Earlier this year, back on 18 March, I had to go to Bridlington for training to volunteer as a Tour Maker for the Tour de Yorkshire 2018 in Scarborough. It was an early morning on the train — a journey I’d completed hundreds of times before, as my ex-girlfriend lives in Bridlington — and one that brought back many memories.
When I got there, I walked into Bridlington Spa and it seemed oddly, I don’t know… eerily quiet, almost silent. I wandered to the reception desk, and asked where the Tour Maker training was. In what felt like what I can only describe as a verbal beheading, the lady behind the desk went “it’s been cancelled”.
“Shit”, I thought, as I pondered over what I was going to do next. I wandered down to Bridlington Promenade — another place with memories that meant I may or may not have shed a tear or two — and took one very blurry photo amongst the 30mph gusts that were pushing me away, a stark contrast to my ex and I pulling one-another along the tiled ground as we ran it together in days gone by.
I figured it wouldn’t be wise of me to hang around an eerily quiet Bridlington all day, while all of the locals were tucked up nice and warm inside. Remembering that I had to change at Scarborough railway station, I figured I’d love myself by giving myself the time to explore Scarborough on my own terms and at my own pace, something I’d never done before.
A 37-minute train journey later, through the picturesque villages of Bempton and Humanby, and the small seaside town of Filey, I was in Scarborough. I’m not going to commentate my day in this post (I may at a later date, depending on what people want to see), but I’ll simply let the photographs I took do the talking. As they say, a photograph speaks a thousand words.
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Once upon a time, it was a very warm day at school. The sun was as out as prominent LGBT figures, my tits were more roasting than the Sunday dinner chicken and the only thing helping to pass the time away was knowing I’d be back at Scarbados’ North Bay beach some day.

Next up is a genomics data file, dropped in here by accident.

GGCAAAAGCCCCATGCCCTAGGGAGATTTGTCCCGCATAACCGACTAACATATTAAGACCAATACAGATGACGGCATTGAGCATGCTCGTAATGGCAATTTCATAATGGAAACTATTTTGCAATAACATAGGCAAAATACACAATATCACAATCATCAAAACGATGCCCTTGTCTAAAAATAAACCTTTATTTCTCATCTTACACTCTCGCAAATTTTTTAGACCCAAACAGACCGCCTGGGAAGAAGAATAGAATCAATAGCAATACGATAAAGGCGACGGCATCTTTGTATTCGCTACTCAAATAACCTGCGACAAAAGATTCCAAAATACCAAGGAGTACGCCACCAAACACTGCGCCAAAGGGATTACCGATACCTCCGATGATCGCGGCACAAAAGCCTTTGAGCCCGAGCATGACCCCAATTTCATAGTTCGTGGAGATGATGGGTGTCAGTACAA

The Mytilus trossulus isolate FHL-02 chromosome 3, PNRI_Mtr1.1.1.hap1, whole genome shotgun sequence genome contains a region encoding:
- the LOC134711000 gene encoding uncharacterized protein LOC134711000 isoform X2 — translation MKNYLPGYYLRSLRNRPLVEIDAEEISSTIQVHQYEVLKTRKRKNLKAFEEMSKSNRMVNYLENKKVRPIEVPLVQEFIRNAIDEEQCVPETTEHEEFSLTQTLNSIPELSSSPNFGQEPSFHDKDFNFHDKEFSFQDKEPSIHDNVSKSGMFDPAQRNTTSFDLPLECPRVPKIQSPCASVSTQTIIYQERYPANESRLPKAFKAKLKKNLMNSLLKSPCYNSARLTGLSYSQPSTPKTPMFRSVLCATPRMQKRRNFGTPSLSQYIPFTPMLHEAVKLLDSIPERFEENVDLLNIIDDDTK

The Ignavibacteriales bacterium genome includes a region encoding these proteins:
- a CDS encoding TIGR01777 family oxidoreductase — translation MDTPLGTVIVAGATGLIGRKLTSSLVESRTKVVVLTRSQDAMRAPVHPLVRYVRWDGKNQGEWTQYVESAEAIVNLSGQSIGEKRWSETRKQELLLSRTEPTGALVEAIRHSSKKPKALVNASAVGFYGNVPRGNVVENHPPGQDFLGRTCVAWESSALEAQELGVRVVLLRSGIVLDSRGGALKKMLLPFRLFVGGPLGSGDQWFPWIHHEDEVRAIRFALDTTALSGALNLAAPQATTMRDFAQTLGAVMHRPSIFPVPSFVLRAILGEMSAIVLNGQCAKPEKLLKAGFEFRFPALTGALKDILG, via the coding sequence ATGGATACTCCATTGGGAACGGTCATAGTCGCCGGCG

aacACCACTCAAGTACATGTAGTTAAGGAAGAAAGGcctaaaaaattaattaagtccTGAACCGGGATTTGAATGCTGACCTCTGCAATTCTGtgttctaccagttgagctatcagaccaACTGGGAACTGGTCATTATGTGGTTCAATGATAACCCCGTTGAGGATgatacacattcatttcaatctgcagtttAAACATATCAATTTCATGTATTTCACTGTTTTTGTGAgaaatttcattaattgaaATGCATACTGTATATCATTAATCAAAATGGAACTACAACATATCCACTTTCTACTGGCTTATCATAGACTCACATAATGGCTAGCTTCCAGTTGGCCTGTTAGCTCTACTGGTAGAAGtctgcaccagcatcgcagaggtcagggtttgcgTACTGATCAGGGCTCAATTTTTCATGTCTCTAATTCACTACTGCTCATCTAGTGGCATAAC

That very day in history, I had just sat in a GCSE English Literature exam. That was the very exam that I’d been told at the beginning of the year I wouldn’t be taught but got made to sit anyway. The only thing I wrote on that paper was my candidate number before I sat staring at the clock for an hour. Not much fun, it must be said.
The school is on fire!
As I began to leave the school site, I walked past an open door and saw a student’s arm jerk to the right, just out of view. All of a sudden, the fire alarm began sounding. “Oh my god”, I thought — disaster time. I asked the student “what the hell’s happening?”, to be met only with a sharp “f**k off” in response. “What a helpful answer”, I muttered under my breath, “so helpful”.
I waltzed back into the school (where’s my George Cross, Lizzy?), almost confident that the student who had set it off was just messing, but I’m not one for taking chances. I walked just through the isolated entry, and into the main corridor, where floods of staff had come out to query the sudden interruption that had been forced upon their lessons.
As I did, I noticed Jemima (not her real name, sorry to any Jemima’s out there!), one of the only teachers that I knew well. I began to beckon her over with my arm, but she quickly put me in my place: “it’s just a false alarm”. Well, Jem, I thought: you’ve been stood there all of 10 seconds, I don’t think you have a clue what’s what right now. Funnily enough, I’ve actually just watched it be done, so get your arse over here… please.
Of course, I didn’t say any of that — I just yelled back to her: “I know, I watched someone set it off”. At that point, Jemima ran faster than a child for the ice cream van, the child’s parents for their money back and the rest of the estate following. All of a sudden, she stopped and asked me to point her in the direction of the lad who’d done such a silly and inconsiderate thing. “Sure thing”, I said.
We wandered back out of the very entrance that I had very stupidly ran back into — they don’t say never to run into a burning building for no reason, I suppose — and caught the very boy walking out. I pointed him out and she shouted him back. Crikey, this was going to be eventful.
As he approached, he gave me a look dirtier than some of the videos one can find only on PornHub.com. Remember I said “this was going to be eventful”? No lie. He stared me in the face as he approached, and the wonder of how many punches the human head can take without dying may or may not have flown through my head.
He was finally there. A boy one can only describe as a “brick shit house” (an all-too British reference), and she asked me whether it was this boy who had set off the fire alarm. All of a sudden, I felt a lot more nervous dobbing him in: I got the impression he was going to break every bone in my body. “Bit late to back out now though”, I thought, and the word “yes” came out of my mouth at God speed.